“Cities can reduce both air pollution and short-lived climate pollutants such as black carbon and ozone through a range of measures that benefit health very immediately and climate in the near term.”Dr. Nathalie Roebbel, Coordinator, Air Pollution and Urban Health Unit, WHO
Walking and cycling networks make trips by foot or bicycle safer and more accessible, preventing pollution from vehicles, traffic injuries, and promoting better health through physical activity.
Shifting people to more efficient forms of transport, including bus rapid transit, light rail and other forms of shared transportation dramatically reduces air pollution by cutting down on private vehicle use and emissions.
Raising emissions standards for all vehicles takes heavy polluters off the road and drives market pressures for cleaner vehicles, as well as innovation for cleaner technologies. Reducing high-sulfur fuels in many emerging economies is an important first step.
“Soot-free” vehicles reduce tailpipe particulate/black carbon emissions by 85% or more, as compared to uncontrolled diesel exhaust. Soot-free vehicles are typically vehicles certified to Euro VI or US 2010 emission levels, including electric drive or hybrid engines, compressed natural gas (CNG), biogas/other biofuels, or diesel engines with a functioning diesel particle filter.
Landfill gas recovery is an innovative, renewable energy option that actually harnesses harmful landfill emissions rather than allowing them to enter the atmosphere or our lungs.
Improving wastewater treatment and sanitation provisions, both in the home and in industry, can make an enormous difference in reducing infectious disease risks.
Cleaner-burning biomass stoves and other low-emission fuels or stove types improve air quality in the home and the community, and lower risk of burns or other injuries.
Electric lighting, including PV solar rooftop panels, reduces reliance on kerosene lamps that emit heavy concentrations of harmful black carbon and other air pollutants.
Reducing the need for extra heating or cooling by designing homes that take advantage of the sun’s natural warming and fresh air ventilation for cooling can help minimize a home’s air pollution and carbon footprint.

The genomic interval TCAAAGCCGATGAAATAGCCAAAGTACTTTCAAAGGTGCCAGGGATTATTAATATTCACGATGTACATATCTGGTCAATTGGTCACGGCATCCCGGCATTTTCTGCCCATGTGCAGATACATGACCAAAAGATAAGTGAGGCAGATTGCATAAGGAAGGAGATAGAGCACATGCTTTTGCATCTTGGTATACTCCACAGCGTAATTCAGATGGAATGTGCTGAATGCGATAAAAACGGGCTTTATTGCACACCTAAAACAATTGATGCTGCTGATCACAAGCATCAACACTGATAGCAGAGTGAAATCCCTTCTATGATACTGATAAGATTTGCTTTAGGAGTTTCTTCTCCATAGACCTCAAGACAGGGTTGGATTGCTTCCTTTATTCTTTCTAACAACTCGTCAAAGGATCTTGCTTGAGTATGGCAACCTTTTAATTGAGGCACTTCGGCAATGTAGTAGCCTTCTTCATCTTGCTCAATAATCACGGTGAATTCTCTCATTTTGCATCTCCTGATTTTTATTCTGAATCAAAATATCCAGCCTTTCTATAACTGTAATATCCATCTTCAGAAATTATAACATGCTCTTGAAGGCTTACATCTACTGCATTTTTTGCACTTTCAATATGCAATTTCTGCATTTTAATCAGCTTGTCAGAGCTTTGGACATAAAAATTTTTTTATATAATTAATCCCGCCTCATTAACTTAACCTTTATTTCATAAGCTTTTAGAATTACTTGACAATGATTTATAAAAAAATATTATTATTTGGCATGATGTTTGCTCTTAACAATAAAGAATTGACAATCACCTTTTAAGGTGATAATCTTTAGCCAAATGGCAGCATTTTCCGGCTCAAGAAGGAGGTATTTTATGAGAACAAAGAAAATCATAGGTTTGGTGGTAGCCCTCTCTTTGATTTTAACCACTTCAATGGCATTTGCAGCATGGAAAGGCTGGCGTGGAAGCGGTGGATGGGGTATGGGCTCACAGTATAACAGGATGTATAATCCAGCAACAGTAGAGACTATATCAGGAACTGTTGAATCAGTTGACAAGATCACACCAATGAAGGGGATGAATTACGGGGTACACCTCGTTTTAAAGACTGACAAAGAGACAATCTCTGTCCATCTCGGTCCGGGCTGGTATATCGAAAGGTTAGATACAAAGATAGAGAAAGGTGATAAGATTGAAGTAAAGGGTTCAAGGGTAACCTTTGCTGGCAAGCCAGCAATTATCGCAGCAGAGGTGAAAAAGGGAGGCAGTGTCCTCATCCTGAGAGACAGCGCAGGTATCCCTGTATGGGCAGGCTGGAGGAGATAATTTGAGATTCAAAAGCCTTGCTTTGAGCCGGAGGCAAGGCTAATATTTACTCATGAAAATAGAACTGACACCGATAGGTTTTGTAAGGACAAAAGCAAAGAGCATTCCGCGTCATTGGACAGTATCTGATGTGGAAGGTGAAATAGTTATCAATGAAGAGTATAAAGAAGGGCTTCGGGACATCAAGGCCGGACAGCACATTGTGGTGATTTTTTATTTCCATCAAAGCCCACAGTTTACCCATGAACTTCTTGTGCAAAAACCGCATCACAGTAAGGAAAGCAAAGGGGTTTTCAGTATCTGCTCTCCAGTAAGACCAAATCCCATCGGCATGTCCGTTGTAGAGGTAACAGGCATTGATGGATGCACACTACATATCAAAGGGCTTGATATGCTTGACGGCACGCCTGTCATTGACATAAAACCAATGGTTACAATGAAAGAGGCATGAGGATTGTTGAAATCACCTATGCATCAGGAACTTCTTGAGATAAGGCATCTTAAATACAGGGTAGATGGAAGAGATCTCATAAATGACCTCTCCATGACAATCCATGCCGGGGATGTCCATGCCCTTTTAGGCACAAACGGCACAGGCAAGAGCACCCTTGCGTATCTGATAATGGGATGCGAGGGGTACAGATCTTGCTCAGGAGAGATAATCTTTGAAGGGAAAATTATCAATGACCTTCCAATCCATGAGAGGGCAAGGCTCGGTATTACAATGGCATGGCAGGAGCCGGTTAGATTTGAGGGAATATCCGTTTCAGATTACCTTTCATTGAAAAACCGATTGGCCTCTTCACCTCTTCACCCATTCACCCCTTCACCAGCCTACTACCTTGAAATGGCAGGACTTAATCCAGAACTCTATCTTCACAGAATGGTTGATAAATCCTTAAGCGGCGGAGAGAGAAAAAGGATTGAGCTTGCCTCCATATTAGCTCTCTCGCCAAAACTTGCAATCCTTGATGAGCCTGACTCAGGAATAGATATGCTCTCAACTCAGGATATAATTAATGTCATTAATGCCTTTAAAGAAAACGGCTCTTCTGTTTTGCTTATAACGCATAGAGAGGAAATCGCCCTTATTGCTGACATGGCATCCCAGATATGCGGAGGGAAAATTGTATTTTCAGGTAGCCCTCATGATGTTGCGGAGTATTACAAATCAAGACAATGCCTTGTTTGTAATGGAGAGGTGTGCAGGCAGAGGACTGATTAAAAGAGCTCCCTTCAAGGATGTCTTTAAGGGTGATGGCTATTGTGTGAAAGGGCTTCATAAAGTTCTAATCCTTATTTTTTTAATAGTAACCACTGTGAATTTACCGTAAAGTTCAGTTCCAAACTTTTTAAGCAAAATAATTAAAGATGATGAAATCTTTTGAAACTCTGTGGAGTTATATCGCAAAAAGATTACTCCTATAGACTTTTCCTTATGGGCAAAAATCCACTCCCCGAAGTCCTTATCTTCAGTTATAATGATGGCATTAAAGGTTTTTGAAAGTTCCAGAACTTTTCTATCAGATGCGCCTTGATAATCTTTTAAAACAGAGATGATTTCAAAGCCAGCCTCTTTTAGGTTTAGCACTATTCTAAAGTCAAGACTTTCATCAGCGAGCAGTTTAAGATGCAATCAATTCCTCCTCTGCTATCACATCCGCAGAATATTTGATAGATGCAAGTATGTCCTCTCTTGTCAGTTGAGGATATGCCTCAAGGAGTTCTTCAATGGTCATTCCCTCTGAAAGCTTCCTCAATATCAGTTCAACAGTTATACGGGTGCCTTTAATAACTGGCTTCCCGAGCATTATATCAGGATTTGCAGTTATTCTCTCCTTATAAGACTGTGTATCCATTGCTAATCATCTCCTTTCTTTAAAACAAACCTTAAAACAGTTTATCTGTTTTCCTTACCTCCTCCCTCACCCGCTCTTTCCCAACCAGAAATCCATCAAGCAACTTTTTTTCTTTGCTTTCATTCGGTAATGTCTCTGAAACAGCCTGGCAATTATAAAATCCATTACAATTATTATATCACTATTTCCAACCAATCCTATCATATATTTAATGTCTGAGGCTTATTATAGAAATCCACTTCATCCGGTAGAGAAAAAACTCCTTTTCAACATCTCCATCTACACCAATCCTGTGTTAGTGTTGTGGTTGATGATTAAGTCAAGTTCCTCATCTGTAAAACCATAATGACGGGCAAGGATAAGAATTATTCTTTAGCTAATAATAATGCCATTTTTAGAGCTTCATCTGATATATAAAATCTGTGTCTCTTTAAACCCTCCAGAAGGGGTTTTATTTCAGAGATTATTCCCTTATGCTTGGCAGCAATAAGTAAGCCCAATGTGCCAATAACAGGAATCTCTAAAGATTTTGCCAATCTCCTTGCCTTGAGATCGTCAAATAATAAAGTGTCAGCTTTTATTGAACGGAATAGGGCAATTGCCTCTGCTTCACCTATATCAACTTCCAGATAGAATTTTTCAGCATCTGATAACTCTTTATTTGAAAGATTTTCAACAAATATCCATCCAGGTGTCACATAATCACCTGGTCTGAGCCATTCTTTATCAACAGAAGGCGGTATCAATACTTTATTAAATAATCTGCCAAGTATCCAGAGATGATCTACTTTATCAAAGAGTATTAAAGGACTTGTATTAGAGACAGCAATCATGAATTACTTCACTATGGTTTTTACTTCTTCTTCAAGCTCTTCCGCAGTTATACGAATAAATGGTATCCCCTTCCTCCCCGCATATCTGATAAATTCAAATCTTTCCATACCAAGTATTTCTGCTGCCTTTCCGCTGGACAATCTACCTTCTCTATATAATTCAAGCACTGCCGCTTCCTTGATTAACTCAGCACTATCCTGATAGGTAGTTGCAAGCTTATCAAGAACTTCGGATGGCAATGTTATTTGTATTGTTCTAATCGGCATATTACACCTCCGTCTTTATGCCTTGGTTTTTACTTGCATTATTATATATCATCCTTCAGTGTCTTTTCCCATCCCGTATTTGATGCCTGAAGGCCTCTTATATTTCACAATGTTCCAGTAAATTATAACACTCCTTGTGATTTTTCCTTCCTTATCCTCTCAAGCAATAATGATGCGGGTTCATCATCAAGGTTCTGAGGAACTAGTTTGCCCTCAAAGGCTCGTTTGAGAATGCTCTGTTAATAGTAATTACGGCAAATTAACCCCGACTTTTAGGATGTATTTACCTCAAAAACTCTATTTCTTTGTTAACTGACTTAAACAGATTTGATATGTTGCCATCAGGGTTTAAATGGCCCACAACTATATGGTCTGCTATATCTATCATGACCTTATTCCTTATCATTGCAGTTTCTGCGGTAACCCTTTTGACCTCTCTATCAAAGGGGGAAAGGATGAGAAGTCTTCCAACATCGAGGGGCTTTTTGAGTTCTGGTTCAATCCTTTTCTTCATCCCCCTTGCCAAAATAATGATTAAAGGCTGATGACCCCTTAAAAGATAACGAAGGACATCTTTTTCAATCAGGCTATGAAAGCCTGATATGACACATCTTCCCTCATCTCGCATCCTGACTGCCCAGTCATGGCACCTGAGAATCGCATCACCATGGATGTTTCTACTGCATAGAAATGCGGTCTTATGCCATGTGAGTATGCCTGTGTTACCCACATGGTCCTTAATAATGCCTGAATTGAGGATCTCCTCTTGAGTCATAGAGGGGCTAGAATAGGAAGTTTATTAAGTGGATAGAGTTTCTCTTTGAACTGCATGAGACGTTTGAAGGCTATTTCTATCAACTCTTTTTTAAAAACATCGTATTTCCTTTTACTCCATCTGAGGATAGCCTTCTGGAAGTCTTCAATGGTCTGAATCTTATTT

Renewables directly improve air quality while slowing climate change. For example, rooftop PV solar systems in off-grid rural areas or fast-growing cities with unreliable energy supply is a clean, and cost-effective alternative to heavily polluting portable diesel generators.
The fine particles and black carbon emitted by diesel vehicles and engines can be virtually eliminated through technologies that are already present on half of new heavy-duty vehicles sold today.
Kilns used for firing bricks are heavy polluters of black carbon and put workers at increased risk for respiratory illness, but new kilns are being used that can cut emissions by up to half.
Coke ovens used to produce some metals emit toxins that can increase cancer risk. However, emissions can be captured for power generation and help minimize what is entered into the atmosphere.
Fugitive emissions occur from leaks or the burning off of excess gas through flaring. Ongoing maintenance and new monitoring and detection technology can limit unnecessary emission from industry.
Intermittently drying out rice paddies, which traditionally were flooded year-round, can significantly cut methane emissions, while also reducing breeding grounds for disease-bearing mosquitoes and other vectors.
Waste “digestors” extract methane from livestock waste and sewage converting emissions into a clean energy source. Manure can also be used as fertilizer to improve crop production, moderate methane release and prevent the spread of disease.
Waste management programmes to prevent open burning from crop waste and domestic and municipal waste such as paper and plastics, avoids dangerous pollutants from being released into the air, including black carbon.
Policies that promote diets rich in plant-based foods, particularly among middle- and high-income populations with plentiful food choices, can lower healthcare costs while reducing methane emissions from livestock production.
Separating and composting biodegradable food waste reduces methane emissions from landfills, and can also be used as a source of fertilizer for local agriculture.